In the first part of this series we looked at an overview of Intel XDK. In this second part we will look at the frameworks available that help us build an app and start building a simple photo sharing app with the App Framework.
The final code for the application we will be working on can be found here on GitHub.
Comparing the Frameworks
Intel XDK supports several different HTML5 frameworks: App Framework, Bootstrap, TopCoat and JQuery Mobile. The App Designer also supports all these frameworks. App Starter only supports App Framework. Both App Designer and App Starter are GUI building tools.
App Framework is a simple font-end framework for building hybrid mobile applications. It’s UI components are only used to build these kind of applications and it is adaptive to each mobile OS. On iOS devices it gives the app an native iOS look and feel, whilst on Android it looks likes a native Android app and so on for other platforms. App Framework is lightweight and is built to perform as fast as possible as a hybrid application.
JQuery mobile is an old school hybrid mobile app framework. It has existed for many years and it is one of the oldest frameworks. You can find many existing components in JQuery Mobile as well as a huge library of plugins. The main problem with this framework is the performance, it is slow on low end devices and doesn’t give a native look.
TopCoat is a lesser known framework. It is not a full framework but more a collection of UI components that you can use immediately with your app.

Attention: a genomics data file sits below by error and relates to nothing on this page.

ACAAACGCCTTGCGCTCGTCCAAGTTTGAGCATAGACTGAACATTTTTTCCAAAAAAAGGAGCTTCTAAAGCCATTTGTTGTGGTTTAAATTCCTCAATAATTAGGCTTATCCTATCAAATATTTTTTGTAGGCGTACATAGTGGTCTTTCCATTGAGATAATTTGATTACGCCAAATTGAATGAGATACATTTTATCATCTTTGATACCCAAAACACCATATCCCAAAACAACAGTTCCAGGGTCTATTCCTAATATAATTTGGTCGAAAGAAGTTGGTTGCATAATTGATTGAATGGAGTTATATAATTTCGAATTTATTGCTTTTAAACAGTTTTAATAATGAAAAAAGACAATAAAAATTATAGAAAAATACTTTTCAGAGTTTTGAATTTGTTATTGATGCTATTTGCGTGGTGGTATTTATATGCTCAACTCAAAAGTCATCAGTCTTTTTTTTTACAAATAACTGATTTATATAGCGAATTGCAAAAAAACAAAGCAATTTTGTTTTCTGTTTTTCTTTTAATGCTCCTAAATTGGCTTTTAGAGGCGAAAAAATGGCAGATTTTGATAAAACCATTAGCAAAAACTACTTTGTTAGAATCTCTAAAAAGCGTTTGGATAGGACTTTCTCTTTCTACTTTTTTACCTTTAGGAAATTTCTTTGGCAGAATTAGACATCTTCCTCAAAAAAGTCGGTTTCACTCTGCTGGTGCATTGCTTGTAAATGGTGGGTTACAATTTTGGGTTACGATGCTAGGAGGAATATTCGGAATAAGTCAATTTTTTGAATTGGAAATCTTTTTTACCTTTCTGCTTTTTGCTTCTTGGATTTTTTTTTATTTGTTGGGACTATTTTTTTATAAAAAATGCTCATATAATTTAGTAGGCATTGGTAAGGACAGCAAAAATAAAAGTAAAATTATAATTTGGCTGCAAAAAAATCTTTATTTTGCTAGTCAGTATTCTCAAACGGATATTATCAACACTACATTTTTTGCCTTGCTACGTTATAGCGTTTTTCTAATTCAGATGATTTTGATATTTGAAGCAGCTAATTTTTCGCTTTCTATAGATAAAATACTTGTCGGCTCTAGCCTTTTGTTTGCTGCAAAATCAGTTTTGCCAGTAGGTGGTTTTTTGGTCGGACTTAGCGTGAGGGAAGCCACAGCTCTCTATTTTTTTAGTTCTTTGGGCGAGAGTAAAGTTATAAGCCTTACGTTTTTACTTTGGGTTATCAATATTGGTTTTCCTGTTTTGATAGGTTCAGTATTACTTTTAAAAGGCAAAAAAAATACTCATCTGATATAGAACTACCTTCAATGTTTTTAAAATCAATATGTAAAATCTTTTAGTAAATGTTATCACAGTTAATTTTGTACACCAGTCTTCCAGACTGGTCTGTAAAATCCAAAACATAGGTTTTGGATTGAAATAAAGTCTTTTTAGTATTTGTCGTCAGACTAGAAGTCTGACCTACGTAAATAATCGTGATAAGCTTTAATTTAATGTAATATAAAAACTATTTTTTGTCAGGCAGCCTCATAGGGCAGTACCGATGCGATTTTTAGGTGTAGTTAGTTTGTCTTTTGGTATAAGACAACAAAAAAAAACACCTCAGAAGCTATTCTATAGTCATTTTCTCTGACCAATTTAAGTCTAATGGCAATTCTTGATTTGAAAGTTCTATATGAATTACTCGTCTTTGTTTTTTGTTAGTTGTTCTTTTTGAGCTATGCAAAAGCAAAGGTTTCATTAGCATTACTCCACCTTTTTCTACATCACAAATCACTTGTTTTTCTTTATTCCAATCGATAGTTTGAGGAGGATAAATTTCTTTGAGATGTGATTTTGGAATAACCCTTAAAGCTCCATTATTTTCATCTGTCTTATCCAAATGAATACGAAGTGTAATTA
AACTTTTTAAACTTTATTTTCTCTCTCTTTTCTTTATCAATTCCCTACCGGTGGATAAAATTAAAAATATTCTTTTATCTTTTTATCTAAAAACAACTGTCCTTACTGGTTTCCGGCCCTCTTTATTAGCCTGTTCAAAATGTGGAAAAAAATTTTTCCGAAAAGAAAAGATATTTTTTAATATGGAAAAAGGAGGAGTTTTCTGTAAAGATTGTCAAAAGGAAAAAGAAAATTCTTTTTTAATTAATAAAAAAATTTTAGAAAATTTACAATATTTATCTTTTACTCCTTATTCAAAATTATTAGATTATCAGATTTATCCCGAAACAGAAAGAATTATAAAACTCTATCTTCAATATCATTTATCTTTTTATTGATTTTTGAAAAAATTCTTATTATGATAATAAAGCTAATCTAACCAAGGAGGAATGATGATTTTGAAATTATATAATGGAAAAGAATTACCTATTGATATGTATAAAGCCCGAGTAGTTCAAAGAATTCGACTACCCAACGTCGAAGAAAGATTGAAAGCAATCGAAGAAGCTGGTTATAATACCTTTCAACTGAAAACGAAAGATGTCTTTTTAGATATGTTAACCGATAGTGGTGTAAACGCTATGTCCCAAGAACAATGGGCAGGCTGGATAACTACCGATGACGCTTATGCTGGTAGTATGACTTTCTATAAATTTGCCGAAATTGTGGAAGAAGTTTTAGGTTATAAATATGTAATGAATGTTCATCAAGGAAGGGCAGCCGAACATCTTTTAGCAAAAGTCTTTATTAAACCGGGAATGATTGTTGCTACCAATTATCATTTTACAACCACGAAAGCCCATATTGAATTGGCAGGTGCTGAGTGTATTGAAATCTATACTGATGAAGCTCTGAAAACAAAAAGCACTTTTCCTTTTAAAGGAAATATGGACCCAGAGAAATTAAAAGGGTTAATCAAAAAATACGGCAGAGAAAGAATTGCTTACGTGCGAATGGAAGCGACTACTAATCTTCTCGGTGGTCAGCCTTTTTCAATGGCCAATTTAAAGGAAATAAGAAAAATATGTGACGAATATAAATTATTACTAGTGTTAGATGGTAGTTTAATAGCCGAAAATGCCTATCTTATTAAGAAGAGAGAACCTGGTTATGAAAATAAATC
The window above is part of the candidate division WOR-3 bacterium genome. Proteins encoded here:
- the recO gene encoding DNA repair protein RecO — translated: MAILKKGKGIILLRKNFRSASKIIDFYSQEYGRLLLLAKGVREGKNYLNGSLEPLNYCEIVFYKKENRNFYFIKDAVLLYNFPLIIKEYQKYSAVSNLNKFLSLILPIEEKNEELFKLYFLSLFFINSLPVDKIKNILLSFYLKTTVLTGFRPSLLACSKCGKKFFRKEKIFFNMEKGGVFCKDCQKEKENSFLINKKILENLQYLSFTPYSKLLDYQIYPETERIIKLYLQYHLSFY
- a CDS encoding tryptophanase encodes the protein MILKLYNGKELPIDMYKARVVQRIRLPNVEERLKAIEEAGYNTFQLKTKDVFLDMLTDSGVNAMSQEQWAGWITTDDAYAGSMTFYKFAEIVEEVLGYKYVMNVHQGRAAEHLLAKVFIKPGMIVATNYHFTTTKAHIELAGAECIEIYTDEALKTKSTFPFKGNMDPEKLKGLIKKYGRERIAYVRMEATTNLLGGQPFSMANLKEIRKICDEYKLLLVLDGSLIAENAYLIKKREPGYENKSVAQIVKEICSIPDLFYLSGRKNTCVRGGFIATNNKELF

Bootstrap is the most well known of all frameworks available. It is a framework for building web sites and mobile responsive sites. I was a bit surprised when I first saw bootstrap on the list as it is not used much in hybrid mobile application development.
Finally, lets code!
Let’s start by creating a new project. You can do this by clicking on the ‘Start New Project’ button in the top left side of the application. Then select the ‘App Starter’ method as this starts with a ready to use App Framework project.
Here is the prototype of what we are creating:
style.css in the
css folder and an
app.js into the
js folder. Create another folder called
images where we will put some images later. As we are not making or working with any REST APIs we’ll fake it by working locally. With some minor changes you can edit this project to use any external REST APIs.
What I generally do first is to clean up the unnecessary code that Intel has generated for you. After cleaning the unnecessary code we get something like this:
In this example I also added
style.css. Let’s take a quick look and analyze the code. In the header there is some meta data that you don’t have to edit or change.
The first to know is the div with
id="afui". You have to specify an element with this id. This is like the root of our application. Everything will start from this element. Inside that element we specify the header, the footer and all the pages of the application.
<div id="afui"> <div id="header" class="header"></div> </div>
The div with
id="header" is the element that works with the header. App Framework will perform a lot of auto generation inside the div, but you can add other content if you wish. For example you can manually add a back button and specify a title. My advice is leave as much up to the auto generation as you can, don’t do things manually when the framework does it itself. You get less code to maintain and its cleaner.